MAXWELL:  An angry voice of inequitable times

9/8/1999 – Printed in the EDITORIAL section of the St Petersburg Times Newspaper

 

NEW YORK

Standing at Malcolm X Boulevard and 118th Street in Harlem during the controversial Million Youth March, I felt and heard the rumbling of the subway far below ground. Dozens of people _ black children and older adults, white journalists and tie-dyed revolutionaries, Rastafarian wannabes, wary NYPD cops, lawyers and nurses, American and foreign tourists _ milled or walked past me.

As the afternoon sun blazed and the subway shook the ground, I sensed a foreboding, something dangerous in the caverns beneath us, a thing that was pulling all of us down into a bottomless pit. When a dreadlocked black teenager walked in front of me carrying a sign reading “Cops Stop Murdering Black Men,” I recalled a sentence in James Baldwin’s 1985 book The Evidence of Things Not Seen: “A stranger to this planet might find the fact that there are any black people at all still alive in America something to write home about.”

These disquieting words came to mind because their meaning was a powerful subtext of Khallid Abdul Muhammad’s so-called “black power” message. Muhammad founded and directs the New Black Panther Party. If you remember, Nation of Islam leader Louis Farrakhan ousted Muhammad from the Black Muslim group several years ago for his anti-Semitic remarks on college campuses.

But Muhammad is back. America would be ill-advised to ignore him. For the last two years, he has gone to court, for example, and won the right to hold his youth rally after New York Mayor Rudolph Giuliani (whom Muhammad calls a “racist, cantankerous, constipated cracker”) refused to grant him permission. Last year, the event attracted more than 6,000 participants. This year, probably because of several weeks of negative press and the personal efforts of black politicians, newspaper columnists and Jewish leaders to kill it, about 2,000 of the faithful showed up.

As one indication of the event’s unpopularity in important offices, City Councilman Bill Perkins, a black Democrat representing Harlem, said, “We’re praying for peace. And rain.”

Well, the rally was peaceful, and rain did not dampen its controversial message: Blacks must endure one race-related atrocity after another. In aggressive, insult-laced rhetoric, speakers called for a black militia to protect them from the nation’s cops, especially those in Gotham City. Shaunette Daniels, the first speaker, said: “We have long been denied self-determination for black people. We must make sure there are no unarmed black men on these streets. . . . Let me hear you say black power.”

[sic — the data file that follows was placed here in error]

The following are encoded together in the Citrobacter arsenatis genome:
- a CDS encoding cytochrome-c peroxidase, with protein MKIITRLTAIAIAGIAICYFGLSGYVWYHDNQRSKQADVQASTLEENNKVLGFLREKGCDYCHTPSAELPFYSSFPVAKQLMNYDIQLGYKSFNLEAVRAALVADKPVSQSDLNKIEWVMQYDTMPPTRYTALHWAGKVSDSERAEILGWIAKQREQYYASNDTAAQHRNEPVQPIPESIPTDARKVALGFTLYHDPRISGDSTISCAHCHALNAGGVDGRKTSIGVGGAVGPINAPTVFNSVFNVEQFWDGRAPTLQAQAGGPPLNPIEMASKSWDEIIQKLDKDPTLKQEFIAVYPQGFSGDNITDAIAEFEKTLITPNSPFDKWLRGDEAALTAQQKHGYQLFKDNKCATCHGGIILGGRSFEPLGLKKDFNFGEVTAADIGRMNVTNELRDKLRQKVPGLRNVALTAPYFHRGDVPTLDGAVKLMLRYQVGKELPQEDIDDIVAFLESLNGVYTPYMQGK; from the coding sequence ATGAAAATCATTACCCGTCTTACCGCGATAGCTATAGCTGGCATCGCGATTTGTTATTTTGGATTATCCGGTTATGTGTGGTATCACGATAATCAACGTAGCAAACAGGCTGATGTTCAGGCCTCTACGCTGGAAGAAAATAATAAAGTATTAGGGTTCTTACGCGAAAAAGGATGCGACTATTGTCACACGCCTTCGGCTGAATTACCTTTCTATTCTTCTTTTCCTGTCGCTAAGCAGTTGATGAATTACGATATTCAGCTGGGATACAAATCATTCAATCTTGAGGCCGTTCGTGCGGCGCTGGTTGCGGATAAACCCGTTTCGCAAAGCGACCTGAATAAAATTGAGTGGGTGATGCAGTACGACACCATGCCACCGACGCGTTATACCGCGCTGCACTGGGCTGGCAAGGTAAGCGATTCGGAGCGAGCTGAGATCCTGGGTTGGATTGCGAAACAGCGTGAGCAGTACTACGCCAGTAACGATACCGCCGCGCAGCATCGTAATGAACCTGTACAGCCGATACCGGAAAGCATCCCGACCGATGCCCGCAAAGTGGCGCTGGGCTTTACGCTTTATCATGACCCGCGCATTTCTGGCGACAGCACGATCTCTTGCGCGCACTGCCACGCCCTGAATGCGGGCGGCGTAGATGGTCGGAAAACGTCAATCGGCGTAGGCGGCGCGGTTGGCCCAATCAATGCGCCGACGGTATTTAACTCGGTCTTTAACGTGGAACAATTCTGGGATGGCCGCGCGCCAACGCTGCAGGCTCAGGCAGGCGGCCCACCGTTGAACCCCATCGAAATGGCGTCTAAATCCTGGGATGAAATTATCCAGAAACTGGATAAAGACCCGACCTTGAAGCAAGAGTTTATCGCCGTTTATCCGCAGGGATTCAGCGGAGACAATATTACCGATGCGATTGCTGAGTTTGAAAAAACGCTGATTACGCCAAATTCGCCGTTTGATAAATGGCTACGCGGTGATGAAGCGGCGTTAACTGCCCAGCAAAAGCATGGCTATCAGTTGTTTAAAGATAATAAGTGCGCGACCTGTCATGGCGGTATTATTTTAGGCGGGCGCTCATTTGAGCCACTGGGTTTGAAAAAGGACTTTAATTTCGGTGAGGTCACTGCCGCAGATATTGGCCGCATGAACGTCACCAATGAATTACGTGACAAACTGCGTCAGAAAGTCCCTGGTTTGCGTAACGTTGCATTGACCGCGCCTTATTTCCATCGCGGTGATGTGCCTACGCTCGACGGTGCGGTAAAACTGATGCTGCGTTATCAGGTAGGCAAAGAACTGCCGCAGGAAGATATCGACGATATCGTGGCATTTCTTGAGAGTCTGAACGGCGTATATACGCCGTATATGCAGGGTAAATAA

Wearing black from collar to toe, Muhammad, his bald head glistening with sweat, served up his usual fare of, among other things, Jew-baiting, Uncle Tom bashing and black self-reliance. Referring to the mayor as “Adolf” Giuliani, Muhammad said, “You can’t tell me to stop calling the white man a devil. It is my religion. Giuliani wants to keep us in line. These crackers crack the whip and the black politicians are buck-dancing and scratching.”

Here are more Muhammadisms:

“Black man, go back to your black woman. Rebuild the black family. Give the white man back his dope, his weed, his drugs, his alcohol.”

“From this day forward, wake up, clean up and stand up. We want to be the people looked upon as the light of the world again.”

“The so-called Jews are Johnny-come-lately Jews who climbed out of the caves of Europe. We are the real Jews.”

The foreboding I sensed _ the rumbling below ground _ is the cause of Muhammad’s madness. An old black woman next to me said: “These white bastards say Khallid is a hatemonger. He’s no hatemonger. He’s tired of white folks messing over black people. Whites are the hatemongers. White America produced Khallid. He’s right in your face, but he’s black and beautiful.”

During a speech in another part of Harlem shortly after the rally, the Rev. Jesse Jackson _ citing crumbling public schools, a Wall Street that refuses to invest in Harlem, widespread police brutality, do-nothing absentee landlords _ suggested that Muhammad is a “voice of alienation and despair.” Jackson added, “So long as there is alienation and pain, there will be voices of alienation and pain.”

No matter how offensive I and the rest of America find Muhammad’s message, demonizing him and the growing numbers following him will not eradicate the ugly institutionalized inequities that push black men like Muhammad outside the mainstream. A few days on the streets of Harlem would give any sensitive, honest person another view of Muhammad’s outrage.